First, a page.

As in Jonathan Demme's Something Wild (1986), Cuarón uses the road as a map that takes us through a tumultuous emotional landscape; one that changes the texture and perceptions that we have of the people on that journey, while opening up the country that enables and shapes those perceptions. In both movies, the directors embrace the notion that their countries are in a state of continuous transition much like the characters who inhabit them. Even Luisa, who unveils the deeper insecurities of her companions, has to confront her own transitory state. Deeply hurt by her husband's infidelities, she doesn't take to the boys out of spite for what he has done. She has a deeper need to understand how he could find another woman more sexually appealing. By going to the core of her own erotic desires, with young men she has no emotional bonds to, it gives her the freedom to find out without any obligations. But her sexual bouts also uncork the desolation brought on by grief, and by a recognition and acceptance of the mortality she faces not only in her romantic life, but the endings in life itself.


Cuarón shows the kind of restless intelligence that can rehabilitate a genre, but he also gets some beautifully cadenced performances from the actors who breathe new life into this drama of self-discovery. Diego Luna and Gael Garcia Bernal are like tag-team comedians, so familiar with each other that they know which nerves to tweak and which buttons to push, while Maribel Verdu gives the kind of lyrically moving and sensually alluring performance that creates tremors in the story. The raptures she creates in her final dance with the boys when they finally reach their paradise are almost ghostly, something grasped and quickly lost, that lead them to ultimately surrender her to the beach and the water that will swallow up their experience of her, but not the memory of the occasion. At the end, when both boys carry the weight of loss that also frees them to become men, Cuarón reverses the process we usually see in coming of age stories. It isn't the recognition of death that starts the journey to self-discovery, it's where the road to discovery leads. It is a more fragile and vulnerable perception to have to carry.

As Charles Taylor points out in his illuminating essay included in the Criterion booklet, many of Cuarón's films have been steeped in fantasy and adventure, but not as a means to escape reality, but rather to enhance it. Much is gained – and lost – by the young imaginative adults of A Little Princess, Great Expectations and Harry Potter and the Prisoner of Azkaban (2004), and by the adult hero of the dystopian Children of Men (2006) who clings to his hopes by a tenuous thread. The process of giving birth to new life is another thread that also ties this daring director's work together  including his latest marvel, Gravity (2013), which as Taylor remarks, "rewrites the physical journey of Stanley Kubrick's 2001: A Space Odyssey, ending, instead of a beginning, with an earth creature learning to walk upright, and thus affirming a faith in humanity as the vehicle of evolution that the woozy metaphysics of Kubrick's techno-evangelism rejected." Y tu mamá también recognizes that affirming a faith in humanity is not the same as providing false pieties to get us through. When the picture ends with Frank Zappa's elegiacally beautiful "Watermelon in Easter Hay" on the soundtrack, it carries the sting of regret that comes with loss, but it also embraces what loss gives you in return.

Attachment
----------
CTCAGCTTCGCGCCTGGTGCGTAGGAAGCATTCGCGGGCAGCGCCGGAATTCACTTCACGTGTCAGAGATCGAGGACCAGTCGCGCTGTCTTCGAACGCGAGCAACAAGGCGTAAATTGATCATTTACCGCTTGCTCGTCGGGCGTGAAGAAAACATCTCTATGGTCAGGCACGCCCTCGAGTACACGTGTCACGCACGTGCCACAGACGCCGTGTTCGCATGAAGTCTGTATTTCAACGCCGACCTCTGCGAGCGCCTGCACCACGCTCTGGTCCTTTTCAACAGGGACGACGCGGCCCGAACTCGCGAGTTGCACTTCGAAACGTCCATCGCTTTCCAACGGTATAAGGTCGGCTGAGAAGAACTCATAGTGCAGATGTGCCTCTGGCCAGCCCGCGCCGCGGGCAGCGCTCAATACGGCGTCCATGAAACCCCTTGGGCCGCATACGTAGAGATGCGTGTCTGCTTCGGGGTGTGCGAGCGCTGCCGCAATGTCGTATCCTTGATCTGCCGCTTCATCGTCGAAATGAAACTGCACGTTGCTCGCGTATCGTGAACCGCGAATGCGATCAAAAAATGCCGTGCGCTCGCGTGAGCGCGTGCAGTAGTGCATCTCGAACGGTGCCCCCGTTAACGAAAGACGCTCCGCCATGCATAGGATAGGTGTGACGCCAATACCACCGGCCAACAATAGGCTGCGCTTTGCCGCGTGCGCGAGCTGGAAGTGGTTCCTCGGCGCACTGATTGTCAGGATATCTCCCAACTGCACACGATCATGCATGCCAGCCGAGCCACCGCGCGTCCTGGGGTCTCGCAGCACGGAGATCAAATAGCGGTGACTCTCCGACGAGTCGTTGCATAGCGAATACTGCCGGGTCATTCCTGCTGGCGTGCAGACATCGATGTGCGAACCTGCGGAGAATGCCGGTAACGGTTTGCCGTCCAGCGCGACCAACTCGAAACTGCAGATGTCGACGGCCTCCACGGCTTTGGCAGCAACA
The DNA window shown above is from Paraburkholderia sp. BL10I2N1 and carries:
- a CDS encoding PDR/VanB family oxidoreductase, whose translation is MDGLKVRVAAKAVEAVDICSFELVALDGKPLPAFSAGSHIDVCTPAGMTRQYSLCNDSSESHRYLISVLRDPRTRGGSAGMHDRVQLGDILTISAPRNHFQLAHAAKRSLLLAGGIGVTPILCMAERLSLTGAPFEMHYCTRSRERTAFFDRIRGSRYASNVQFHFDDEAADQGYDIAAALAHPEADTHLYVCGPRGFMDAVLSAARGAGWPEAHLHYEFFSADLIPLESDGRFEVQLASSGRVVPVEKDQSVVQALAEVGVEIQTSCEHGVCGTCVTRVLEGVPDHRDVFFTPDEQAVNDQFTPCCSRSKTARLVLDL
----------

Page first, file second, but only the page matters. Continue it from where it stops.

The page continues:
The Criterion director-approved edition includes new, restored 2K digital film transfer, supervised by director of photography Emmanuel Lubezki and approved by director Alfonso Cuarón, with 5.1 surround DTS-HD Master Audio soundtrack on the Blu-ray. Two new pieces on the making of the film, featuring interviews, recorded at the time of production and in 2014, with actors Gael García Bernal, Diego Luna, and Maribel Verdú; Alfonso Cuarón; cowriter Carlos Cuarón; and Lubezki. New interview with philosopher Slavoj Žižek about the film’s social and political aspects. On-set documentary from 2001.Deleted scenes. Plus the agreeable farce, You Owe Me One (2002), which is a short film by his brother, Carlos Cuarón. Trailers. New English subtitle translation. A booklet featuring an essay by critic Charles Taylor and reprinted character biographies by Carlos Cuarón and Alfonso Cuarón.

– Kevin Courrier is a freelance writer/broadcaster, film critic and author (Dangerous Kitchen: The Subversive World of ZappaRandy Newman's American Dreams33 1/3 Captain Beefheart's Trout Mask ReplicaArtificial Paradise: The Dark Side of The Beatles Utopian Dream). Courrier teaches part-time film courses to seniors through the LIFE Institute at Ryerson University in Toronto and other venues. His forthcoming book is Reflections in the Hall of Mirrors: American Movies and the Politics of Idealism.